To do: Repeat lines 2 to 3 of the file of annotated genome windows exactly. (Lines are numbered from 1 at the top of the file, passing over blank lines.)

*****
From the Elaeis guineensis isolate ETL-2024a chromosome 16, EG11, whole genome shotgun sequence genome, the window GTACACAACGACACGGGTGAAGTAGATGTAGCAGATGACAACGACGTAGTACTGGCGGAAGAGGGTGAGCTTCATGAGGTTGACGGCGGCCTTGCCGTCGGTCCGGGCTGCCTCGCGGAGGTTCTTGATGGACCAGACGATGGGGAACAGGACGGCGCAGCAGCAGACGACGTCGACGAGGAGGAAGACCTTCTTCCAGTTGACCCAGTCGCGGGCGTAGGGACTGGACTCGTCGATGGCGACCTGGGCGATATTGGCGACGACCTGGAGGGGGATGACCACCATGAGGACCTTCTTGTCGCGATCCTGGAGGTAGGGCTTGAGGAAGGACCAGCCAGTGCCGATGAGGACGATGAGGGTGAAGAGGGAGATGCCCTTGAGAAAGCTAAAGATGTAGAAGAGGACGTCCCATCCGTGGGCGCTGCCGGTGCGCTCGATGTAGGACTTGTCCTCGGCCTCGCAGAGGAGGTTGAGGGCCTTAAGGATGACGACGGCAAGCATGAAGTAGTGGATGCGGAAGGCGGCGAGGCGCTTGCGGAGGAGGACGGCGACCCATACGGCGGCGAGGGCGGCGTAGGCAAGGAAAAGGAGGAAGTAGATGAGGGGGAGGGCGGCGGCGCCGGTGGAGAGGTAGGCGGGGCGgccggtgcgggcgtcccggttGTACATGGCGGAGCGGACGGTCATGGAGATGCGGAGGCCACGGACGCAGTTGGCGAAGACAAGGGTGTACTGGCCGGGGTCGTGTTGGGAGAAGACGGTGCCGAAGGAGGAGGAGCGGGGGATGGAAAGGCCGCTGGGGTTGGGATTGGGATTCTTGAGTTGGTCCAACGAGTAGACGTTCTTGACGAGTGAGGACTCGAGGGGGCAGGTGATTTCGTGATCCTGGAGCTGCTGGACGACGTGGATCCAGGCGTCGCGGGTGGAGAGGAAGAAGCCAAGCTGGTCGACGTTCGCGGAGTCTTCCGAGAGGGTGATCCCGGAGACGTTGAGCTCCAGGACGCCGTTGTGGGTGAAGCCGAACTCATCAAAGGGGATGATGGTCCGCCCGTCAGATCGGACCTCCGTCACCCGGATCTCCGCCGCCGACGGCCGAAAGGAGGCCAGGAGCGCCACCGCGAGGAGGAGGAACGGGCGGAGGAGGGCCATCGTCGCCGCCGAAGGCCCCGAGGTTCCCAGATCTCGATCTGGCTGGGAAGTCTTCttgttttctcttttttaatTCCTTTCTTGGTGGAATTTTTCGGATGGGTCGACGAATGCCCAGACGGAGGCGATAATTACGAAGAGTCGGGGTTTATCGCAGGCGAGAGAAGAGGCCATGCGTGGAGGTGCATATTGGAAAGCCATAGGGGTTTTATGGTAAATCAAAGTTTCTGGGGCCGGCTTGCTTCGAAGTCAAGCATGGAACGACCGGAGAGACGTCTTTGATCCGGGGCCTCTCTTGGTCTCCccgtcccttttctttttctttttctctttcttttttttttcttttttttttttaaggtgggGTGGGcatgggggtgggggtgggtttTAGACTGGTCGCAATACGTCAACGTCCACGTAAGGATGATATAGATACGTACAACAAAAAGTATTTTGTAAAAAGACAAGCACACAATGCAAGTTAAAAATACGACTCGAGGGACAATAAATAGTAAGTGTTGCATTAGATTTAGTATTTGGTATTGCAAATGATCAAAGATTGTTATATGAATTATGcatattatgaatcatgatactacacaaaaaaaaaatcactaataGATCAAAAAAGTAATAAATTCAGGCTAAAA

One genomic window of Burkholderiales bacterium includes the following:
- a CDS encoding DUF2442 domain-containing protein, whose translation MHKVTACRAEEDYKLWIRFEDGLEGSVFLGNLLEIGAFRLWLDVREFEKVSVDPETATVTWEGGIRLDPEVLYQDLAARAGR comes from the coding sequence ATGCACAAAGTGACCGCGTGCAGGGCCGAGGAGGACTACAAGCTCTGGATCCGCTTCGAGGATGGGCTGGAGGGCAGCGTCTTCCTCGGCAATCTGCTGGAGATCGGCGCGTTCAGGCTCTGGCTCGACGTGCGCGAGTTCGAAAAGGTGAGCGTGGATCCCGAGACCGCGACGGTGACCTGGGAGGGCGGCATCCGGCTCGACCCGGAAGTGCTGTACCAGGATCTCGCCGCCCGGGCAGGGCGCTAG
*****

One genomic window of Burkholderiales bacterium includes the following:
- a CDS encoding DUF2442 domain-containing protein, whose translation MHKVTACRAEEDYKLWIRFEDGLEGSVFLGNLLEIGAFRLWLDVREFEKVSVDPETATVTWEGGIRLDPEVLYQDLAARAGR comes from the coding sequence ATGCACAAAGTGACCGCGTGCAGGGCCGAGGAGGACTACAAGCTCTGGATCCGCTTCGAGGATGGGCTGGAGGGCAGCGTCTTCCTCGGCAATCTGCTGGAGATCGGCGCGTTCAGGCTCTGGCTCGACGTGCGCGAGTTCGAAAAGGTGAGCGTGGATCCCGAGACCGCGACGGTGACCTGGGAGGGCGGCATCCGGCTCGACCCGGAAGTGCTGTACCAGGATCTCGCCGCCCGGGCAGGGCGCTAG